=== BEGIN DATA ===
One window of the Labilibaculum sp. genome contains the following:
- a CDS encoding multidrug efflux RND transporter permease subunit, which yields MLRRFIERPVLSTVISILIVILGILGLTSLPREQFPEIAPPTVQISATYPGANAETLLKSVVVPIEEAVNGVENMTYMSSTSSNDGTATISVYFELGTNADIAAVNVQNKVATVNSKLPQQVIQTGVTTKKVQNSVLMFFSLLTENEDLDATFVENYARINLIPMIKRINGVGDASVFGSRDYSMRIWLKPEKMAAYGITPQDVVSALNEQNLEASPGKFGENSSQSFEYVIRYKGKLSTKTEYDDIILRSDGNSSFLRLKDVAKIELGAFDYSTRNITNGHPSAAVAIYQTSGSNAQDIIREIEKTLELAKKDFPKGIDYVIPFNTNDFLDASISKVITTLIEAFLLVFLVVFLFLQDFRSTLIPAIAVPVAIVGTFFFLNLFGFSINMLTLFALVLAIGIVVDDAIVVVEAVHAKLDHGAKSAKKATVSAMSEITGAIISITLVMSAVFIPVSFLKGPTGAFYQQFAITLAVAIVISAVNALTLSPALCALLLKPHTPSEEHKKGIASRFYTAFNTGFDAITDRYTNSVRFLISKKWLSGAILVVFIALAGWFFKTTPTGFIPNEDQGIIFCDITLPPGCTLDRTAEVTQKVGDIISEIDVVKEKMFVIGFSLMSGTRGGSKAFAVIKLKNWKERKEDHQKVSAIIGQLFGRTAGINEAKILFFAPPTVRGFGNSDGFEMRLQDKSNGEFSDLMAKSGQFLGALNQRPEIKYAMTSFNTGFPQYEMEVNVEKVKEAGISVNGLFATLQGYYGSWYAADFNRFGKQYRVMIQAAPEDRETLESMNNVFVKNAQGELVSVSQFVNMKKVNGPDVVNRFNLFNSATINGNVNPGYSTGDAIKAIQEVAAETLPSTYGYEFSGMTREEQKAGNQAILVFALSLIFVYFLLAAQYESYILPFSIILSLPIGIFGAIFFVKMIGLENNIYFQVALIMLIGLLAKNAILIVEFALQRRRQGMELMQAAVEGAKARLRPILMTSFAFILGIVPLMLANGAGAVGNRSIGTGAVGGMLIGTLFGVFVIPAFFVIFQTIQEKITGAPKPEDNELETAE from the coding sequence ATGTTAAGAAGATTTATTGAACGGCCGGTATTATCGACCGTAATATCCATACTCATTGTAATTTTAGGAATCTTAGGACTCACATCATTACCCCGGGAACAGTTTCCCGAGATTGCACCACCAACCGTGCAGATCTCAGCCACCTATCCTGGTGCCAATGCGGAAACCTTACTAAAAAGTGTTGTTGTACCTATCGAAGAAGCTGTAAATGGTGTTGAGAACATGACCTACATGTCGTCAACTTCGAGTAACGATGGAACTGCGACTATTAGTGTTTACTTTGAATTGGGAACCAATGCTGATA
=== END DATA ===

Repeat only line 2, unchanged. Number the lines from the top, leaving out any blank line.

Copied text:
- a CDS encoding multidrug efflux RND transporter permease subunit, which yields MLRRFIERPVLSTVISILIVILGILGLTSLPREQFPEIAPPTVQISATYPGANAETLLKSVVVPIEEAVNGVENMTYMSSTSSNDGTATISVYFELGTNADIAAVNVQNKVATVNSKLPQQVIQTGVTTKKVQNSVLMFFSLLTENEDLDATFVENYARINLIPMIKRINGVGDASVFGSRDYSMRIWLKPEKMAAYGITPQDVVSALNEQNLEASPGKFGENSSQSFEYVIRYKGKLSTKTEYDDIILRSDGNSSFLRLKDVAKIELGAFDYSTRNITNGHPSAAVAIYQTSGSNAQDIIREIEKTLELAKKDFPKGIDYVIPFNTNDFLDASISKVITTLIEAFLLVFLVVFLFLQDFRSTLIPAIAVPVAIVGTFFFLNLFGFSINMLTLFALVLAIGIVVDDAIVVVEAVHAKLDHGAKSAKKATVSAMSEITGAIISITLVMSAVFIPVSFLKGPTGAFYQQFAITLAVAIVISAVNALTLSPALCALLLKPHTPSEEHKKGIASRFYTAFNTGFDAITDRYTNSVRFLISKKWLSGAILVVFIALAGWFFKTTPTGFIPNEDQGIIFCDITLPPGCTLDRTAEVTQKVGDIISEIDVVKEKMFVIGFSLMSGTRGGSKAFAVIKLKNWKERKEDHQKVSAIIGQLFGRTAGINEAKILFFAPPTVRGFGNSDGFEMRLQDKSNGEFSDLMAKSGQFLGALNQRPEIKYAMTSFNTGFPQYEMEVNVEKVKEAGISVNGLFATLQGYYGSWYAADFNRFGKQYRVMIQAAPEDRETLESMNNVFVKNAQGELVSVSQFVNMKKVNGPDVVNRFNLFNSATINGNVNPGYSTGDAIKAIQEVAAETLPSTYGYEFSGMTREEQKAGNQAILVFALSLIFVYFLLAAQYESYILPFSIILSLPIGIFGAIFFVKMIGLENNIYFQVALIMLIGLLAKNAILIVEFALQRRRQGMELMQAAVEGAKARLRPILMTSFAFILGIVPLMLANGAGAVGNRSIGTGAVGGMLIGTLFGVFVIPAFFVIFQTIQEKITGAPKPEDNELETAE from the coding sequence ATGTTAAGAAGATTTATTGAACGGCCGGTATTATCGACCGTAATATCCATACTCATTGTAATTTTAGGAATCTTAGGACTCACATCATTACCCCGGGAACAGTTTCCCGAGATTGCACCACCAACCGTGCAGATCTCAGCCACCTATCCTGGTGCCAATGCGGAAACCTTACTAAAAAGTGTTGTTGTACCTATCGAAGAAGCTGTAAATGGTGTTGAGAACATGACCTACATGTCGTCAACTTCGAGTAACGATGGAACTGCGACTATTAGTGTTTACTTTGAATTGGGAACCAATGCTGATA